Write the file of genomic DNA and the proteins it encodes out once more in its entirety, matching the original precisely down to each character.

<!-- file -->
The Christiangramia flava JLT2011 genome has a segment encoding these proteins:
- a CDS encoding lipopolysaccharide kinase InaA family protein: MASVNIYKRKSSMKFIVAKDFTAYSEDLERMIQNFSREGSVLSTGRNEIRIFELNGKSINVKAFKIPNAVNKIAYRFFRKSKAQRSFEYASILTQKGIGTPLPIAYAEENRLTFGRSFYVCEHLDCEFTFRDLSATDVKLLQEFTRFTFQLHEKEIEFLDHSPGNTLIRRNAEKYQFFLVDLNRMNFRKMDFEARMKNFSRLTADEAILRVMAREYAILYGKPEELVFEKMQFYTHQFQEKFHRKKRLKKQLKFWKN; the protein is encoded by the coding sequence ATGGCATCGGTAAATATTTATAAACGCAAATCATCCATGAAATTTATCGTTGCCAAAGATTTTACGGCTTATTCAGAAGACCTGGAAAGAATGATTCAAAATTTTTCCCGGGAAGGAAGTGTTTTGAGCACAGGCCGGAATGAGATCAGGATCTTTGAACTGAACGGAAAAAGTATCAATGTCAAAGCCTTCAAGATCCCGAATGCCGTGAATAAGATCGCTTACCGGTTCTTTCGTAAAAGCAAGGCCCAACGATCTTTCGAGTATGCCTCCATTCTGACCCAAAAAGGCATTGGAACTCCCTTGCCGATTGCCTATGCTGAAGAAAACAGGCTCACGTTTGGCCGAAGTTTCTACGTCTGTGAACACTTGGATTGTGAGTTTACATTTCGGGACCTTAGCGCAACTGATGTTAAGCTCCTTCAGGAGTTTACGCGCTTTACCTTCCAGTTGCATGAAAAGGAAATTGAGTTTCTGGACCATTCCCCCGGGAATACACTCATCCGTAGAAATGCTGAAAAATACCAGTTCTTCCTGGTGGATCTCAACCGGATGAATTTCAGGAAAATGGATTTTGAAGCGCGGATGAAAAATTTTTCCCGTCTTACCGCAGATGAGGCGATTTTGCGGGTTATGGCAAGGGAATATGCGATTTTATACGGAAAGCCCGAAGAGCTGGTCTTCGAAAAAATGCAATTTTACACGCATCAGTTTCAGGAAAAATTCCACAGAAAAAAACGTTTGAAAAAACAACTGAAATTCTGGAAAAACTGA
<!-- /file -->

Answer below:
The Christiangramia flava JLT2011 genome has a segment encoding these proteins:
- a CDS encoding lipopolysaccharide kinase InaA family protein: MASVNIYKRKSSMKFIVAKDFTAYSEDLERMIQNFSREGSVLSTGRNEIRIFELNGKSINVKAFKIPNAVNKIAYRFFRKSKAQRSFEYASILTQKGIGTPLPIAYAEENRLTFGRSFYVCEHLDCEFTFRDLSATDVKLLQEFTRFTFQLHEKEIEFLDHSPGNTLIRRNAEKYQFFLVDLNRMNFRKMDFEARMKNFSRLTADEAILRVMAREYAILYGKPEELVFEKMQFYTHQFQEKFHRKKRLKKQLKFWKN; the protein is encoded by the coding sequence ATGGCATCGGTAAATATTTATAAACGCAAATCATCCATGAAATTTATCGTTGCCAAAGATTTTACGGCTTATTCAGAAGACCTGGAAAGAATGATTCAAAATTTTTCCCGGGAAGGAAGTGTTTTGAGCACAGGCCGGAATGAGATCAGGATCTTTGAACTGAACGGAAAAAGTATCAATGTCAAAGCCTTCAAGATCCCGAATGCCGTGAATAAGATCGCTTACCGGTTCTTTCGTAAAAGCAAGGCCCAACGATCTTTCGAGTATGCCTCCATTCTGACCCAAAAAGGCATTGGAACTCCCTTGCCGATTGCCTATGCTGAAGAAAACAGGCTCACGTTTGGCCGAAGTTTCTACGTCTGTGAACACTTGGATTGTGAGTTTACATTTCGGGACCTTAGCGCAACTGATGTTAAGCTCCTTCAGGAGTTTACGCGCTTTACCTTCCAGTTGCATGAAAAGGAAATTGAGTTTCTGGACCATTCCCCCGGGAATACACTCATCCGTAGAAATGCTGAAAAATACCAGTTCTTCCTGGTGGATCTCAACCGGATGAATTTCAGGAAAATGGATTTTGAAGCGCGGATGAAAAATTTTTCCCGTCTTACCGCAGATGAGGCGATTTTGCGGGTTATGGCAAGGGAATATGCGATTTTATACGGAAAGCCCGAAGAGCTGGTCTTCGAAAAAATGCAATTTTACACGCATCAGTTTCAGGAAAAATTCCACAGAAAAAAACGTTTGAAAAAACAACTGAAATTCTGGAAAAACTGA